Found 2 more machines this weekend.   On Thursday I stopped by a garage
sale. Found a 185K for $7.50.  I ask the lady if she would take $5.00 and
she said OK!  Couldn't believe it.  Then on Saturday went out to the antique
malls and ran across a 401a with cabinet for $55.00.  My heart skipped a
couple of beats. After I left the mall I went to the local Thift store and
found 2 buttonholers and 2 boxes of cams for the  401a.  My mom bought one
set and I bought the other set. It cost me a total of $12.12 for both. I
kinda think the 401a was just waiting for me to buy her. I took the 185K to
the dealer to buy a belt, it still had the orginal belt on her. By the way
the belt cost $6.98 more than the machine, can you believe it. The 185K also
had a case included. Both machines are 8 to 9 on the scale.  The case is
probably a 7 and the cabinet is probably a 7 too.  Anyway I a great weekend.
Really enjoy the FWF , it's nice to have somebody who cares about your
finds.  Ya'll have a good day. Thanks Sheila
Date: Sun, 19 May 1996 19:16:59 -0400
Subject: Old non electric Willcow and Gibbs

 I was wondering if any one knew any info on a non-electric Willcox Gibbs 
machine. I was at a flea market  and saw this tiny thing and had to have it! 
Where do I look for a serial number ,how can I find out how to thread it , and 
any way to find out the value?

Betsy H
Date: Sun, 19 May 1996 17:29:32 -0700
Subject: Replies to Sun. FWF digest

Someone wrote:

        Home Journal (1961) that has a two-page Singer ad.  Boy, is that 
>new (in '61) white FW pretty!  And not a bad price -- I'd buy one 
>new (if I could) for $129.50! :)  I'll probably do something 
>sacreligious, like cut the pages out and frame them for my sewing 
>corner, where I'm keeping my growing collection of machines.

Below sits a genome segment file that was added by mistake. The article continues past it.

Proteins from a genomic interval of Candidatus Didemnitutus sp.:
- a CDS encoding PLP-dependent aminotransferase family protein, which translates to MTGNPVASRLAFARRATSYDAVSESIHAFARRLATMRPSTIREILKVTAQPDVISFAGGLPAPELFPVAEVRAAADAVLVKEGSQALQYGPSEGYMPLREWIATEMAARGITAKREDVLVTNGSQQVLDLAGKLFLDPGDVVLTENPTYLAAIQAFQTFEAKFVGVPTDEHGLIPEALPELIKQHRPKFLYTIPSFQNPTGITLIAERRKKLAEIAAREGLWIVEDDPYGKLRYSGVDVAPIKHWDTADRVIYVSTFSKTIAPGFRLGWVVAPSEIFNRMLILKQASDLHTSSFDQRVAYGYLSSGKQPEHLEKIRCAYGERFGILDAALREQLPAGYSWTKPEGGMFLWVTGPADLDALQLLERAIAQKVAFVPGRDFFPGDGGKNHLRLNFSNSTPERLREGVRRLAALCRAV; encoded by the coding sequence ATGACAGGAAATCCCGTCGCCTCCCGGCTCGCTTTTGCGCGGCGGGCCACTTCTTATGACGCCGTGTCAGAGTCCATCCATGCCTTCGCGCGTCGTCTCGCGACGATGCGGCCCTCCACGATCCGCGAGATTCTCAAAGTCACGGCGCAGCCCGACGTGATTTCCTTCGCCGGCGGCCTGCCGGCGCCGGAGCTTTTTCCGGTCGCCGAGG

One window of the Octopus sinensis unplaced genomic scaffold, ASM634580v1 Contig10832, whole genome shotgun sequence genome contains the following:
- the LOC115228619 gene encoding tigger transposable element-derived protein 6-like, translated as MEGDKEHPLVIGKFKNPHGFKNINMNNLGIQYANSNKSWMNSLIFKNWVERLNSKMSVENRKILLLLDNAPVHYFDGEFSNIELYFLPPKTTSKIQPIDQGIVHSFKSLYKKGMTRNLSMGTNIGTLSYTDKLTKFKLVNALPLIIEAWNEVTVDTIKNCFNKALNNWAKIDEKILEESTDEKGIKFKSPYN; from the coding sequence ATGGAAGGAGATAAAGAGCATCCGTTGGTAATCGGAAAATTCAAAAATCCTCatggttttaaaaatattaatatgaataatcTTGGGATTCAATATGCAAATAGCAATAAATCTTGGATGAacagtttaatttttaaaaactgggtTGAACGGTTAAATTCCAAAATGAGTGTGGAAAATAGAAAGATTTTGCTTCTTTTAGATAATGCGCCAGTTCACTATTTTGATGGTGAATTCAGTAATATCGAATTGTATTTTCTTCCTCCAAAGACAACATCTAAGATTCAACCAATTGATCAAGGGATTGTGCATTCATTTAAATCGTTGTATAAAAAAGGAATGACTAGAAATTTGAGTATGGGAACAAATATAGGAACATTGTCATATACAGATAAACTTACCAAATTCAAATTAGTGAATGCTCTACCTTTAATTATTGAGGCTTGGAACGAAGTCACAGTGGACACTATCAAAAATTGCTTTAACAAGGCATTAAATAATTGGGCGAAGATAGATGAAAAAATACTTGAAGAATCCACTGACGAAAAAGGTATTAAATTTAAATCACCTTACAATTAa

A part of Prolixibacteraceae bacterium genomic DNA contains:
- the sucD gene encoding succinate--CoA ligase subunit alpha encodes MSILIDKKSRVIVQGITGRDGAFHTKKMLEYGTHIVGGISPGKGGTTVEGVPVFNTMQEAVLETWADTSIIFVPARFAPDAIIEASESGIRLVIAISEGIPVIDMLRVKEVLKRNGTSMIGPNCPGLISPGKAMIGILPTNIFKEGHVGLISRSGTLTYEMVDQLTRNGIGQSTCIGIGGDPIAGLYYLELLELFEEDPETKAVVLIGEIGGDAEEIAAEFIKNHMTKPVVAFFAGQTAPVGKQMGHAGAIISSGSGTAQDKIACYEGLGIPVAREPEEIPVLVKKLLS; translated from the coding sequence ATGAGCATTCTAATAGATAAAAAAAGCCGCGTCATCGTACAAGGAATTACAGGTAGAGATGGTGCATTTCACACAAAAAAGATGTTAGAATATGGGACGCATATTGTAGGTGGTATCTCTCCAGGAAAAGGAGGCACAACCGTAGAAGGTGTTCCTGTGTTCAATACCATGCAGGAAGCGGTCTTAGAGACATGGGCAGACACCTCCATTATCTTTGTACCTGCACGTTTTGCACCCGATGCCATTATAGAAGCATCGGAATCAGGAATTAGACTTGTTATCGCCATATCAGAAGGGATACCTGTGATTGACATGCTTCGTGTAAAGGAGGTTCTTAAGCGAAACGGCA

If I may make a suggestion.  I too have found many old Singer ads.  So 
that I can 
'preserve the originals', I take them to my local copy store, and make a 
Color copy of 
them. I then put away the originals in acid free paper and acid free photo 
boxes, and 
use the copy in a frame in my sewing studio.  Sometimes, it's difficult to 
tell the original
from the copy.....that's how good they are.  

Now you have the original in the book, and still have the great deco for 
your sewing
- ---- ---- --- -- -- -- -- -- -- -

Someone else wrote:

Does anyone have a good source for replacement belts for the Featherweights?
> Saw a vendor at Paducah but they were already sold out.  Thanks.

   Try calling Cutter's Exchange in Tennessee.  They have never let me down 
their phone is 615-893-6493.....Angus is the GuRu of old machines, ask for him!
Subject: Auction finds

Just had to let the group know about our auction finds this weekend.  First I 
got a different machine, a Sylvania.  It says deluxe model 1952 made in Japan.  
It is black with some gold scroll work on it.  It runs though the belt was 
slipping a little.  It had a box of Greist attachments.  Well I only paid $5, 
the attachments were worth that much.  Buying this machine endeared me to the 
auctioneer as no one else showed any interest.  That was good because later I 
got a box with a Singer buttonhole attachment, blind stitch attachment and a 
zigzagger.  Also found a leather needlecase with Singer Hand Needles in gold 

Also in the box of attachments was a Famous Buttonhole Worker.  This 
is heavy, weighs over a pound.  It looks like a stainless steel monster. It was 
made by Lenox Manufacturing Company of Catasauqua, Pa.  It has an originial tag 
from Montgomery Ward for $10.95.  It fits a high shank machine, which I don't 
have so I can not try it out.

Then came the prize, after cooperating with the auctioneer.  A 201-2 in a 
bentwood case.  It is a 7, and looks great.  Best yet after we cleaned it 
alittle and plugged it purred and sewed a perfect stitch.  I have to also tell